Dealkylation is a chemical process through which alkyl groups are removed from a given compound. It can be somewhat challenging to define alkyls precisely without appealing to complicated chemistry terms, but in general these are molecular structures made up of hydrogen and carbon, usually arranged in circular fashion. Sometimes alkyl removal happens naturally, usually as a consequence of temperature shifts and decomposition processes, but more often it’s manipulated in a lab by researchers or scientists. Alkyl removal is a common part of organic chemistry studies at the university level and these sorts of labs are thought to help students grasp the varying roles of hydrocarbon groups. There are a couple of reasons why the process is advantageous outside of academic settings, too, though, perhaps most importantly when it comes to refining oil and petroleum and creating effective pharmaceuticals.
Understanding Alkyls Generally
Alkys are a very general class of molecular components that contain a number of different hydrogen-carbon combinations. At its most basic level, an alkyl group is a functional group on an organic molecule that is derived from an alkane that has lost a hydrogen atom, and they’re often broadly represented by the formula CnH2n+1. An alkane, by way of reference, is an organic molecule made up of straight or branched chains of carbon and hydrogen atoms where the carbon-carbon atoms are joined exclusively by single bonds.
Why and When It Happens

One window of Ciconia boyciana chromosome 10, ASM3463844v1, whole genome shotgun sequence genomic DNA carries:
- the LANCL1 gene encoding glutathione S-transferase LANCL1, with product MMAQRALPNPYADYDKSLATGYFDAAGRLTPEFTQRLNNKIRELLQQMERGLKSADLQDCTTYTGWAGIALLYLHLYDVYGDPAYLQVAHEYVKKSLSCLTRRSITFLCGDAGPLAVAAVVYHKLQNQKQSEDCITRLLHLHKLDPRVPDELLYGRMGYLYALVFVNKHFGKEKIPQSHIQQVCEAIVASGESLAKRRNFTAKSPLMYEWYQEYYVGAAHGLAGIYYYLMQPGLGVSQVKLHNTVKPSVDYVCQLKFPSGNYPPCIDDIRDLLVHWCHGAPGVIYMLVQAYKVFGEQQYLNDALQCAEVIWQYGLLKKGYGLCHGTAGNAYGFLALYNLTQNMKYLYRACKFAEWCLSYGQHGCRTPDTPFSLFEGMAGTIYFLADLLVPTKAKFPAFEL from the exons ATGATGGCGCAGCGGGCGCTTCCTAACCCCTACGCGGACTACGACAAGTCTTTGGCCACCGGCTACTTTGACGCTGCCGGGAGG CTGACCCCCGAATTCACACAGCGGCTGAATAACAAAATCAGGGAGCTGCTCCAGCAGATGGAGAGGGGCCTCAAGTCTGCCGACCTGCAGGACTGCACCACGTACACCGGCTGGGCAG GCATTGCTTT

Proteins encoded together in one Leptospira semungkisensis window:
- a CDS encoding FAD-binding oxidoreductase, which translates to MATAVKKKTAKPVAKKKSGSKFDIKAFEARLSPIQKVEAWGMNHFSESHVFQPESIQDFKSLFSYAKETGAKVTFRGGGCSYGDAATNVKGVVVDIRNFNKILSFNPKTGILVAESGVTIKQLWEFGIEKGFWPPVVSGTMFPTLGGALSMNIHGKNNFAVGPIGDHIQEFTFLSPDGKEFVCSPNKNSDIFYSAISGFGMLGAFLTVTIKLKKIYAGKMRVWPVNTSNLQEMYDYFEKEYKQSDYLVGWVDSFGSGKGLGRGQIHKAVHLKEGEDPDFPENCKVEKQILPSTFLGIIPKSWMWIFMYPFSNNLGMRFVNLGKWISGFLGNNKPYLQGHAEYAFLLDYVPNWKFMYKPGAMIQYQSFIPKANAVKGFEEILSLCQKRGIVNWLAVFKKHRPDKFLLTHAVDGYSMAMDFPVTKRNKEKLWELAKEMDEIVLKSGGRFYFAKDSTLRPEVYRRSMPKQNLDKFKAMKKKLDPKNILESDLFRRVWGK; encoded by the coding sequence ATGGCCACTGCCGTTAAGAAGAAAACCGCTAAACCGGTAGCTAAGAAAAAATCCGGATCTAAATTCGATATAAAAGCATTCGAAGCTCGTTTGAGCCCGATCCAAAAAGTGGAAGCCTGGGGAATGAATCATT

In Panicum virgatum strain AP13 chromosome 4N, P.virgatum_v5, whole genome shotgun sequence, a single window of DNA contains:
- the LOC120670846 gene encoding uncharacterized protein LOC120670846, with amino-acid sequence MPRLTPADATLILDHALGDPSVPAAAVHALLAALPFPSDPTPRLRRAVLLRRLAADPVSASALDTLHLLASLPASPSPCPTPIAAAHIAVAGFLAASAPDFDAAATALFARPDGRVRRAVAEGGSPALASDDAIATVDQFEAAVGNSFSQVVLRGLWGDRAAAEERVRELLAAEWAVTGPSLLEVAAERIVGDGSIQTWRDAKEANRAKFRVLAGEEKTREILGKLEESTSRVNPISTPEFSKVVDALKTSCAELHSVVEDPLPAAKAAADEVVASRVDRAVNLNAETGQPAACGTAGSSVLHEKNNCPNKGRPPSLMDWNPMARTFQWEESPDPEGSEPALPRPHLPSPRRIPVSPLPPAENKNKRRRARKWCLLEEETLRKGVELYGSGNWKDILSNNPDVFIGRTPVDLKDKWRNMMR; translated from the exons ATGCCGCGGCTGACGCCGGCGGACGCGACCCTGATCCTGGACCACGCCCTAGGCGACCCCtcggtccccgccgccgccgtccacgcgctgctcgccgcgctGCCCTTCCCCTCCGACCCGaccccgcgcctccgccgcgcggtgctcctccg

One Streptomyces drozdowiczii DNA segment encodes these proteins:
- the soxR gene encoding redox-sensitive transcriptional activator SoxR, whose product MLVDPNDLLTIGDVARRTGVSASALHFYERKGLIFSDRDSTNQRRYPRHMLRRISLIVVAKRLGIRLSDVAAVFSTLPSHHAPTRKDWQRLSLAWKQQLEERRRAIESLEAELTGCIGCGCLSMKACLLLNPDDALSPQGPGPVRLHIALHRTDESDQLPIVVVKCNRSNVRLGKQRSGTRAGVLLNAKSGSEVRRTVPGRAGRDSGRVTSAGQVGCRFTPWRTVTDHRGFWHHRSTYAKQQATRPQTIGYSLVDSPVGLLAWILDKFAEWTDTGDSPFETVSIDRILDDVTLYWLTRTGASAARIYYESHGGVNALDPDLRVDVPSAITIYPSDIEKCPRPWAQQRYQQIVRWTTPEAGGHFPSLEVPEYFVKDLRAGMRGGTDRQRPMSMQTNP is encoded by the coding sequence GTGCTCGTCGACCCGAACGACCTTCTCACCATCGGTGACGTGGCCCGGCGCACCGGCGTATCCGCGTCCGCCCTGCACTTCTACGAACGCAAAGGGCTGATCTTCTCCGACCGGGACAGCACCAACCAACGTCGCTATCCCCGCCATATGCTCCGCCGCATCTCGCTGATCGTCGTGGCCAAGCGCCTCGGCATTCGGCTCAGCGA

There are always a number of reasons why chemical reactions happen, and alkyl groups falling away or out of compounds is no different. Temperature change, decomposition, and the addition of various outside chemicals, whether through intentional manipulation or natural consequences, are some of the most common methods of change. There are generally two main processes: the addition of oxides and oxygen-based compounds, and the comparable addition of nitrogen-heavy chemicals. Both oxygen and nitrogen can bind to the hydrocarbon structures of certain molecules in such a way as to reorder the contents or cause shifts in the existing bonds, but usually only when the conditions are right.
Most of these sorts of reactions in organic chemistry are seen as a result of oxidative (O-) dealkylation. This process uses an oxide, a compound containing an oxygen atom and at least one other element, to draw away the alkyl group of an organic molecule through some form of reduction-oxidation, or “redox,” reaction. Through a change in carbon's oxidative state, the alkyl group breaks off.
O-dealkylation has become an important part of research into mammalian metabolism. Specifically, this research involves the human metabolism of pharmaceuticals and other foreign and chemical substances and the role that alkyl loss plays in that process. It also plays a significant role in the clinical laboratory, where it can be used to change the ability of a particular solution to donate electrons to other nearby particulates.
Nitrogen-based alkyl shifts, often referred to in the literature as N-dealkylation reactions, are less common but generally just as effective. The addition of nitrogen can similarly cause a reorganization of hydrocarbon bonding, but it often takes much longer; the addition of nitrous compounds can and often does change the overall nature of the compound in more profound ways than oxygen, too.
Role in Oil Refining and Pharmaceutical Production
Dealkylation is an important part of the process that turns crude oil into more usable products. Benzene and methylbenzene, for example, are both hydrocarbons found in crude oil, but benzene is more commercially valuable. When methylbenzene is mixed with hydrogen and a catalyst, and heated to a particular temperature and under a specific amount of pressure, the methyl group is removed, producing benzene.
The process is also very important in the production of pharmaceuticals for both human and animal consumption. Removing alkyl groups can activate certain compounds in drug creation and can also promote things like better absorption and efficacy. In a similar vein, the reaction is also frequently harnessed by manufacturers of fertilizers and pesticides.